Is Obama's $14 Billion Cybersecurity Request Enough?
The Obama administration is hoping that Congress signs off on a 10 percent budget increase to protect computer networks across the federal government
The White House's overall commitment to fighting hackers in the federal sphere tallies up to $14 billion.
That’s how much President Barack Obama has asked for from lawmakers to help protect all U.S. networks from threat actors -- a 10 percent increase over his fiscal 2015 total cyber proposal, acting federal Chief Information Officer Lisa Schlosser told Nextgov.
The proposed funding figure was derived by pinpointing gaps in the overall federal strategy for securing critical infrastructure, such as the power grid and transportation sector, as well as agency networks, she said. The funding would go toward, for instance, coordination with the private sector on eliminating vulnerabilities and research and development.
Among the government departments asking for more cyber resources is the Pentagon -- requesting $400 million over last year's military cyber budget for a total of $5.5 billion.
The Department of Homeland Security is seeking $587.5 million for key cyber operations, including a civilian agency network-monitoring program called EINSTEIN, its continuous monitoring services, and a "CyberSkills" initiative to better support the DHS information security workforce. Those same three efforts were budgeted at $526.3 last year.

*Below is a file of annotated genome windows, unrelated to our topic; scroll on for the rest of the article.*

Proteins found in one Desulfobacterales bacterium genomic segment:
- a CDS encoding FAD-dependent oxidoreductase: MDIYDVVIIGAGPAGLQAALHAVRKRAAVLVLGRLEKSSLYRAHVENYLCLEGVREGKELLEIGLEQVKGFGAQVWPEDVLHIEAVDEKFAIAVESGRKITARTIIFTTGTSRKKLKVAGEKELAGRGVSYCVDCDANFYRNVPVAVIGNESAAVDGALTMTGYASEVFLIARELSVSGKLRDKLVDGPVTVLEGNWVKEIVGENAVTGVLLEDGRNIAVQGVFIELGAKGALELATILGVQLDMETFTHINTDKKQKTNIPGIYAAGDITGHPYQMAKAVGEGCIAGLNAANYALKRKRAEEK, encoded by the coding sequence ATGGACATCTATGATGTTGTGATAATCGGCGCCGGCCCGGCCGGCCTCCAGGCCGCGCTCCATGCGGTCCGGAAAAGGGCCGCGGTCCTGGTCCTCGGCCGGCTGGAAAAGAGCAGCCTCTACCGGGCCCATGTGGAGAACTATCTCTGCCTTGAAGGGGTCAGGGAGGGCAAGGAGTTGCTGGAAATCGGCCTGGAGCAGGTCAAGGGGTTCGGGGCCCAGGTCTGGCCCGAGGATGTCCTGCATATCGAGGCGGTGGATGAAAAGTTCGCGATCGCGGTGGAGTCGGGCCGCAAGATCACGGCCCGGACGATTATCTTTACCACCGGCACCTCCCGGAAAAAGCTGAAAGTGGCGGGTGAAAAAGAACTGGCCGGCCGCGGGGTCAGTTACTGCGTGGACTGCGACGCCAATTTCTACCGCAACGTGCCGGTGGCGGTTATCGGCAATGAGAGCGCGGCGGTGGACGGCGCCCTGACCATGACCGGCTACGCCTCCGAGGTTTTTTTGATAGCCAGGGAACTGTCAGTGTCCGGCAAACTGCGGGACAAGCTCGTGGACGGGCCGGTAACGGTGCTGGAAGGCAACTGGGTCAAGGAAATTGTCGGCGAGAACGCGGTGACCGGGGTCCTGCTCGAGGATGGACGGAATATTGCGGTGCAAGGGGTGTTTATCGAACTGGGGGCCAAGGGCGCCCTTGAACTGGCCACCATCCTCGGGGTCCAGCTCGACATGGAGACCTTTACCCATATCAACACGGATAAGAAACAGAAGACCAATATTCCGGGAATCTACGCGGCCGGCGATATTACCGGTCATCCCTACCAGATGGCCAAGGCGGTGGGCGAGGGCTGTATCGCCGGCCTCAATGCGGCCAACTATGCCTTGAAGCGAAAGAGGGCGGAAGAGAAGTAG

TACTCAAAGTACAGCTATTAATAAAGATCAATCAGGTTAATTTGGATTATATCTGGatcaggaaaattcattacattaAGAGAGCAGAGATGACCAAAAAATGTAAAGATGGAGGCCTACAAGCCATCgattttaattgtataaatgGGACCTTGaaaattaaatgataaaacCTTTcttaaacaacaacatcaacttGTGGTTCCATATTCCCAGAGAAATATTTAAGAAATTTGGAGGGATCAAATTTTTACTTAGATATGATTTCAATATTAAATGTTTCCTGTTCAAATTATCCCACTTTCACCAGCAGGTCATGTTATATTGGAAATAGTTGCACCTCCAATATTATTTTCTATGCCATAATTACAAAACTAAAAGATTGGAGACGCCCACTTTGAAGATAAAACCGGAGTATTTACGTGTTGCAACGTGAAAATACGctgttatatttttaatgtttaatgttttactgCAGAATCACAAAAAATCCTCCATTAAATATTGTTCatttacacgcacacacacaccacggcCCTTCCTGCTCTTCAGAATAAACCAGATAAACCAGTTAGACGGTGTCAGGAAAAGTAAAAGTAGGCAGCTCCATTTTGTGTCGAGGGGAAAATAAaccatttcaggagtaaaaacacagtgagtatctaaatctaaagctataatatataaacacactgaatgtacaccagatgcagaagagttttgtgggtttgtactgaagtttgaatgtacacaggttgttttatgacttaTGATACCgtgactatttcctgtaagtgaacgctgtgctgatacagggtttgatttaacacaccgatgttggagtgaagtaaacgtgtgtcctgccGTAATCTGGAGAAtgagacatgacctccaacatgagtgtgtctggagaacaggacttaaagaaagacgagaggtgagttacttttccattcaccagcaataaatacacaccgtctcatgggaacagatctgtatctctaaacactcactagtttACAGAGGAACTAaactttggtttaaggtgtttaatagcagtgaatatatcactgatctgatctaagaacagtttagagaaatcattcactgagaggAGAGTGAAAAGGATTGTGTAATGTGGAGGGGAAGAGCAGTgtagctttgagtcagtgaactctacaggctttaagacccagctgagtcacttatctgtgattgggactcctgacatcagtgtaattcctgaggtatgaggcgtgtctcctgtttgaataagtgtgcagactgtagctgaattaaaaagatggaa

In addition, the administration wants to spend about $20 million on a new White House cyber unit to oversee dot-gov network security, including, for the first time, making sure agencies notify victims of breaches according to a specific timetable.
Tabulating the money spent on cybersecurity, in general, is more art than science, as the past has shown.
In 2013, then-federal CIO Steven VanRoekel claimed the White House had allotted $14 billion to cybersecurity across the entire government. The administration did not provide any dollar breakdowns, but said the sum included IT investments and agency activities related to cybersecurity that are non-IT.
The return on cyber investments also is hard to quantify. Despite spending $59 billion on data security since fiscal 2010, the government couldn’t prevent intrusions last year against the White House, the State Department and the Office of Personnel Management.